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Backing Help :confused_

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  • Backing Help :confused_

    I'm SO new to, have torn these threads apart, and am THRILLED that there are so many wonderful teachers in here willing to lend their advice. I'm completely self taught, but have always had a problem: putting backing on ANYTHING after the beadwork's done (sad, no?). Most of the stuff I make doesn't usually require a backing (earrings, pipebags, breastplates, mocs), but i wanna expand my horizons! I was wanting to make a beaded set for northern traditional and while i've read the threads on what to use, i am completely clueless as to the step by step finishing of a beaded piece. So my questions are:
    1) when i'm beading, say, hairties, do i leave an edge around the work or just tear the pellon as close as i can get to it? And if there's canvas under the pellon, do i just trim it?

    2) after the work itself is isolated on the pellon/canvas or left with its edge.... now what? Do i invert the edges (if any) or do i just wonder under the piece to fabric or leather?

    3)after the wonder under, is there any edge beadwork necessary? if so how do i sew the two together with beadwork?

    4) what's the best stiffeners to use for medallions?

    5)so my understanding is that fully beaded pieces are usually stiff enough to hold their own, but which articles will generally require a stiffener in between the work and the backing? And what works best?

    I think that's all. I know it's a lot, but the only people i can ask these things to are very far away, and one input isn't the same as many experienced inputs, and I would love all of yours!
    Much respect,

    doksa ake

  • #2
    With something like hairties, I'd back it with ultrasuede. I make a sandwich of the beadwork, stiffener and ultrasuede. The edge on ultrasuede doesn't fray and can just be attached with edge beading, or whip stitched down and covered with "rolled" edging (lane stitch over the edge).

    If I use fabric, I often cut a piece of fusible interfacing the same size and shape as the tie. Iron it on to the backing. Pull off the paper, fold the edges over, and carefully iron them down. Then I hold the two pieces together the same way as above.

    If I used fabric for the substrate for the beadwork, I do exactly what I do with the fabric back to the beadwork side. This works well, unless you beaded on velvet.

    In my opinion, work without some kind of edge treatment is like a skirt without a hem. Look at the old stuff, our artistic predecessors almost always did some kind of finishing technique.

    I'm old-school on my rosettes. I use file folders or brown paper. I've never had a rosette on powwow gear outlive the paper. But, if the acid worries you, get archival paper at the office supply big box.

    Whether a fully beaded piece is stiff enough or not depends on the beading technique, substrate and final use. What's Ok for a dress, may not be for a martingale or purse.


    • #3
      We bead all our backed items on LAP-PAD, it is stiff, waterproof, and does not stretch.
      We use plastic behind our finished beaded piece, cut slightly smaller. Laudry bottle plastic works best, as milk jugs have been made thinner in recent years.
      We back this with leather, deerskin works best, but other scrap leather is good.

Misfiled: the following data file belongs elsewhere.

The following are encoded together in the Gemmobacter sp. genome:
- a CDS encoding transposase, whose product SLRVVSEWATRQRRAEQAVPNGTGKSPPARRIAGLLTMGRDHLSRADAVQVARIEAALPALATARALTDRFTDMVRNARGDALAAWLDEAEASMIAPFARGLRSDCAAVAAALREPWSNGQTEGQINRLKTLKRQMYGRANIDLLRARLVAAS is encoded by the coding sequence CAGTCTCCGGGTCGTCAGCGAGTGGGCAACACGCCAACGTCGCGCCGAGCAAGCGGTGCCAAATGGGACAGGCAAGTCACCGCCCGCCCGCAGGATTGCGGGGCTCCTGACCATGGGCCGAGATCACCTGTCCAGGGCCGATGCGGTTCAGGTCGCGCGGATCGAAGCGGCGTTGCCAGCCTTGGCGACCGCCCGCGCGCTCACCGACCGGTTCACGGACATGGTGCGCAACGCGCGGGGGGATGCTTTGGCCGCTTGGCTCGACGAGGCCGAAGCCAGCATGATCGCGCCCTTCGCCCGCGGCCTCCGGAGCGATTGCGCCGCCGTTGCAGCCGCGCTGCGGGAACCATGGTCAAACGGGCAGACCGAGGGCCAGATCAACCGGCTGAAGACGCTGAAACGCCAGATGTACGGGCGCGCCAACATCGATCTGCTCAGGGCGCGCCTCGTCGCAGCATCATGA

You sandwich these three parts together; beadwork, then plastic, then leather. You do an edging through all three of these layers at once, and your done.
      If for instance this is a hairtie of barrette, you cut the appropriate holes for a thong or metal barrette through both the plastic and backing leather, and put these items in place before closing the edges with you beading.


      • #4
        If you're beading/backing with something that doesn't unravel, just leave a little edge, then edge bead it. DON'T TEAR your pellon - you risk tearing where your stitches are. Just trim with scissors.

        If you're beading/backing with canvas or other fabric that ravels (I beaded my first girl's fancy outfit on a velvety burlap kind of fabric and backed it with same), you need to edge it first. Either edge with Bias or tuck the edges under and secure them. is what it is...


        • #5
          hmmm...When I beadwork, I beadwork on Lap Pad...that works goot!!! I don't really use a stiffener thing between the lap pad and the backing...I just do an Iron On...

          That's how I do all my small stuff, my larger items, I get that double sided iron on and iron my two pieces of canvas together, then I sew on some Bias Tape, then I bead up to 1/4 in away from the edge. Then after that, I sew on my backing, and then my fringes, then finish off the 1/4 in gap with some small lazy stitch all the way around or if I'm lazy, slap some rhinestones on. It all looks good...and I've never had any problems. I usually superglue my knots too when I tie off a string that is at it's end during beadwork. So none of my work has ever come loose/broken. Hope That helps Ya...


          • #6

            Thank you guys SOOOO much for all the advice. I've been watching this thread since i've put it up and made a hair stick cover. Came out great, but encountered another problem: Some of the spaces in the beads at curves or points could have held a parked car! Any suggestions on reducing spaces in the beads? I used size thirteen charlottes.


            • #7
              What style of beadwork did you use? I use 13 charlottes all the time.
              The things you are doing today are the traditions of twenty-five years from now.
              -Daryl Baldwin: Miami



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